A Dramatic Roof and Board-Formed Concrete Keep This Texas Residence Cool

A Dramatic Roof and Board-Formed Concrete Keep This Texas Residence Cool

By Michele Koh Morollo
Built like a concrete-and-glass pavilion, this luminous Austin home and guesthouse emphasize horizontality.

For Balcones House in Austin, Texas, local practice Mell Lawrence Architects chose cast-in-place concrete for its ability to withstand the scorching climate. The thinner exterior wall serves as a buffer against the sun's heat, and the thicker interior wall acts as a thermal flywheel that keeps temperatures comfortable even in the height of summer.

A flat roof with eight-foot overhangs prevents heat gain in the hottest months by minimizing the impact of rays from the southern exposure.

Sited on a plot that slopes upwards towards dense trees to the west, the 4,285-square-foot, boxy residence takes the form of a wide-brimmed, lantern-like, glass pavilion resting atop a concrete base. Adjacent to the main building is a similarly shaped, concrete guesthouse which doubles as an office and art studio. This guesthouse has its back facing the street, and its entrance is gently angled towards the main house to form an entry path between the two buildings. 

The box-like interior of the ground floor stretches horizontally along the fully glazed western side of the property. It holds an open-plan dining, living, and kitchen area, and a media and reading room arranged around a smaller volume in the middle of house. 

This smaller volume is wrapped in untreated fir and contains the powder room, pantry, mechanical system, and stairs. To the east of the interior box is the media room, where windows are kept to a minimum. The box helps obscure this space to create a darker, more intimate enclave for reading or watching television. 

Steel beams with structural fir decking are used for the ceilings to highlight the southern horizontal axis, and provide textural contrast to the lower suspended drywall ceiling and concrete floors.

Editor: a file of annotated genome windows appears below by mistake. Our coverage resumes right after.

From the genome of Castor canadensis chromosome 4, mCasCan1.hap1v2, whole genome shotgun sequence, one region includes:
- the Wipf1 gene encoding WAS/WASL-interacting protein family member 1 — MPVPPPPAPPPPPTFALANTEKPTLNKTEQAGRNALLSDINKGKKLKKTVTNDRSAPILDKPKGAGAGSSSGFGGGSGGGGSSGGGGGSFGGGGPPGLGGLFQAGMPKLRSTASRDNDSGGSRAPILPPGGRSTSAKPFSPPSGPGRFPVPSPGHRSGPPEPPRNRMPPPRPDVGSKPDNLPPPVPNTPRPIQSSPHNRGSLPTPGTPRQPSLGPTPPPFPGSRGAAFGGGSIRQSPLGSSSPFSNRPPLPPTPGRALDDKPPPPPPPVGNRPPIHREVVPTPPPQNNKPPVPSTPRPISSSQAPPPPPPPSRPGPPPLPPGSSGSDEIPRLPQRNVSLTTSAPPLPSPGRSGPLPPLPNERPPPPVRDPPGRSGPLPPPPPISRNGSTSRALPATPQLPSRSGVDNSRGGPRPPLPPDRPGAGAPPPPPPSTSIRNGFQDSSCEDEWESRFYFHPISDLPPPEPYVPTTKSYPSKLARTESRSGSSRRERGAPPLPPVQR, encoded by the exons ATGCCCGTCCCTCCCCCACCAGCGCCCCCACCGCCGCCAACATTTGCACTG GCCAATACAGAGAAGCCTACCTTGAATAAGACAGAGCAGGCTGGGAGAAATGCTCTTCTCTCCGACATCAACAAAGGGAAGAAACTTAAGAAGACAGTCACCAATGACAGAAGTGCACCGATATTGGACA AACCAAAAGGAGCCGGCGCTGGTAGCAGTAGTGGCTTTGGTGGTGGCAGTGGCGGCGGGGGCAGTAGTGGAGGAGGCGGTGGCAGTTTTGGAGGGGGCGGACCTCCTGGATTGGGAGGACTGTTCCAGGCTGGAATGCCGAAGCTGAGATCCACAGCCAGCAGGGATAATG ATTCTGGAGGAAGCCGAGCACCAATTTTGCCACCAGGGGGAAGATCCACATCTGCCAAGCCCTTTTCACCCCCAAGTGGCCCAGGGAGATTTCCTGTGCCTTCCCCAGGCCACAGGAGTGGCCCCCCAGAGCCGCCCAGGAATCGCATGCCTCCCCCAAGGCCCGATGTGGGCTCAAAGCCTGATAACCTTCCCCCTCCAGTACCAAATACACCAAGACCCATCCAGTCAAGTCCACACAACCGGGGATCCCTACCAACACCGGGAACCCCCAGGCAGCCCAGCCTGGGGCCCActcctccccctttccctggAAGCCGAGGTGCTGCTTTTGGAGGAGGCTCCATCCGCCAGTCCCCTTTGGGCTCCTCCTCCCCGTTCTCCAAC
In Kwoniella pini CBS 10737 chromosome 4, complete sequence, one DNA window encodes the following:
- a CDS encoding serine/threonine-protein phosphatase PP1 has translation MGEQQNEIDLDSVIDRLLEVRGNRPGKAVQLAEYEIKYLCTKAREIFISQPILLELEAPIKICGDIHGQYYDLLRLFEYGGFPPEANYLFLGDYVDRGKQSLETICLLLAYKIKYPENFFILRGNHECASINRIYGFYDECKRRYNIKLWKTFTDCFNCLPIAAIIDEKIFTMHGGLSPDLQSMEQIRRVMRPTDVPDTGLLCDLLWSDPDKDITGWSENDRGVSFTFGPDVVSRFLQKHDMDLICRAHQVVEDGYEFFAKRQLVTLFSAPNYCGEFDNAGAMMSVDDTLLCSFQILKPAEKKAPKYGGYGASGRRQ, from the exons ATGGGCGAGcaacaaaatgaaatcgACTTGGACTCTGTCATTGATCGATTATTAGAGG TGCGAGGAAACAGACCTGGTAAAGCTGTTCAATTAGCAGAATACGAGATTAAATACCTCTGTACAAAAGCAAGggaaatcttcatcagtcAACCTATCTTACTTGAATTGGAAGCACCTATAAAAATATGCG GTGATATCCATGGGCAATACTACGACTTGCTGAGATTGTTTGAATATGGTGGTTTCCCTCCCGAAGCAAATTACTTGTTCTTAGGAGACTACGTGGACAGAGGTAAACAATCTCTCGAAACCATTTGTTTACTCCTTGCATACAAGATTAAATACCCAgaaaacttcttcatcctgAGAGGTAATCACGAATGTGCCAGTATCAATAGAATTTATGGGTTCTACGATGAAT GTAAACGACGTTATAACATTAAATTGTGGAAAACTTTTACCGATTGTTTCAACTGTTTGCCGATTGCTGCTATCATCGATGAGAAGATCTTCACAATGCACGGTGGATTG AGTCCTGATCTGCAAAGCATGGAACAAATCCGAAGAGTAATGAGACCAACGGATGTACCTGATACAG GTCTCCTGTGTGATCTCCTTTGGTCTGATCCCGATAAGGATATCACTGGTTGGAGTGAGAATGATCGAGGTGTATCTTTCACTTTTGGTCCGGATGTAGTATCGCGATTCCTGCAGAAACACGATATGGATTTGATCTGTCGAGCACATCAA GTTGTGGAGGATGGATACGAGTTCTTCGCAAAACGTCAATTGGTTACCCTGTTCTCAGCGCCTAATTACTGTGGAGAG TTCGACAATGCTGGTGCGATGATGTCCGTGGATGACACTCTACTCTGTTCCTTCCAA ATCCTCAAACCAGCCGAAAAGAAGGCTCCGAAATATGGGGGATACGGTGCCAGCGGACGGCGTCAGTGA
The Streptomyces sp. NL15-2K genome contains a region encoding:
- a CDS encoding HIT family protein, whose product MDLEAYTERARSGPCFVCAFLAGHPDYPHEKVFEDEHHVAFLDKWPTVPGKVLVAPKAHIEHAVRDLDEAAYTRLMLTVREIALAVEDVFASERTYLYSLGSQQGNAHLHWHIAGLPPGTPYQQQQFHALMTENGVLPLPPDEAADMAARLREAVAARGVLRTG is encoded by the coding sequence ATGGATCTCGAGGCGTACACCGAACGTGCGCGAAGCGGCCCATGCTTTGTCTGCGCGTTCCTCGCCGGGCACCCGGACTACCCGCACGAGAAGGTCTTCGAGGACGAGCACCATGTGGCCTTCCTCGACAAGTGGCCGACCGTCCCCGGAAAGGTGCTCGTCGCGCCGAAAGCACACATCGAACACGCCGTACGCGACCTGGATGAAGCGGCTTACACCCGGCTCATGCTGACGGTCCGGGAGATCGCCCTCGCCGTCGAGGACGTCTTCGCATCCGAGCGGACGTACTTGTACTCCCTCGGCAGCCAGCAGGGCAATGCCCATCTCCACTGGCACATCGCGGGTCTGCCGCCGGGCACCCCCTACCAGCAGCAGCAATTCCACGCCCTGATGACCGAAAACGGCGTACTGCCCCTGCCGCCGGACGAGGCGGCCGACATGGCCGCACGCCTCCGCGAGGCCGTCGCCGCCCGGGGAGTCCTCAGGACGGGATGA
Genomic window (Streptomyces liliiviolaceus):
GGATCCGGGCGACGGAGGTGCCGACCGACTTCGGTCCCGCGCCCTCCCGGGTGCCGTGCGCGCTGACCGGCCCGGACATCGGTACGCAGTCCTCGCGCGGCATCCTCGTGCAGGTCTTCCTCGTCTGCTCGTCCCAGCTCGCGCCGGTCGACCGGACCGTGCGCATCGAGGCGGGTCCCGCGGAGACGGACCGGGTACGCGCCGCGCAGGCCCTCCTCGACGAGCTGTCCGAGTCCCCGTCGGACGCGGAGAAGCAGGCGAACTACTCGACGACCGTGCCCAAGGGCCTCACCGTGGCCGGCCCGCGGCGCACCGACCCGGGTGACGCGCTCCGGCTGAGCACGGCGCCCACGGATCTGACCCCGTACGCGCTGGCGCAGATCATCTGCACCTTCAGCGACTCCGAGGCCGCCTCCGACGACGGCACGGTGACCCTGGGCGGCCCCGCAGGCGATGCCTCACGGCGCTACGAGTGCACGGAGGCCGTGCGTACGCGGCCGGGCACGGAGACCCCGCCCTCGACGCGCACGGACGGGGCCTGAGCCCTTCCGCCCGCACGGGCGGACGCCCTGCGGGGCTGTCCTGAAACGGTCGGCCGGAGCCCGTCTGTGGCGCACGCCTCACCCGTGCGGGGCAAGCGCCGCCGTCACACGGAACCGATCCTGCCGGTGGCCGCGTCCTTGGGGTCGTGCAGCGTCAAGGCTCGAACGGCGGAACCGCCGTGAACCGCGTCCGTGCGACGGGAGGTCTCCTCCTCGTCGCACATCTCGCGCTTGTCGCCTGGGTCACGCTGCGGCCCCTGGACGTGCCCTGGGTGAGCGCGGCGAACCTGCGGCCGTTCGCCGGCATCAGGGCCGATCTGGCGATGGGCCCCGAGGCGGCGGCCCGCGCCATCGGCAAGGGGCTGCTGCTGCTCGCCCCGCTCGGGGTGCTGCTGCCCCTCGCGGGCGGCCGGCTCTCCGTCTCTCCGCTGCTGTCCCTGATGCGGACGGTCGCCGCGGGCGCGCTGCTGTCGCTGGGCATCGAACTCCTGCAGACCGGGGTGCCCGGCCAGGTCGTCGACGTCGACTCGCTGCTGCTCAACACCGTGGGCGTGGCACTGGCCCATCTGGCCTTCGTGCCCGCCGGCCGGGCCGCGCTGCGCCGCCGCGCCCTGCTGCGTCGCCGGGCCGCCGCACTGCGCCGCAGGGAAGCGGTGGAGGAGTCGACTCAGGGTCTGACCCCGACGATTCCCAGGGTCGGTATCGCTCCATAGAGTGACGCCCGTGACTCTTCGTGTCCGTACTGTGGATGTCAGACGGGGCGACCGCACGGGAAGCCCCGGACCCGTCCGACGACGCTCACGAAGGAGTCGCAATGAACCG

On the upper level, two bedrooms with ensuite bathrooms are separated by the stairs, and surrounded by floor-to-ceiling glass windows that frame views of the tree canopy and views to the downtown skyline.

A 15-foot-deep screened porch is located along the western-facing section of the upper level, creating a comfortable and protected indoor lounge area—yet with a strong outdoor feel. This porch can be accessed from a corridor, and also from the adjoining master bedroom.

The adjacent guesthouse is also conceived as a box within a box, and the smaller, interior volume conceals a queen-sized pull-out bed, cabinetry, and a fold-out desk and drawers. It also serves as a partition between the front of the space and the bathroom at the back. 

Along one side of the wall is a concrete bench that traverses the curtain wall and extends out to the courtyard, drawing one’s line of vision to the minimalist, rectangular pool on the western section of the plot.

When seen from the lowest end of the slope at street level, Balcones House, which has its openings facing natural scenery, looks as if it’s tucked right into the hill. 


Project Credits:

Architecture and interior design: Mell Lawrence Architects

Builder: Pilgrim Building Company

Structural engineer: Architectural Engineering Collaborative

Landscape Design: Mark Word Design

Lighting design: Studio Lumina

Concrete sub: Boothe Concrete   

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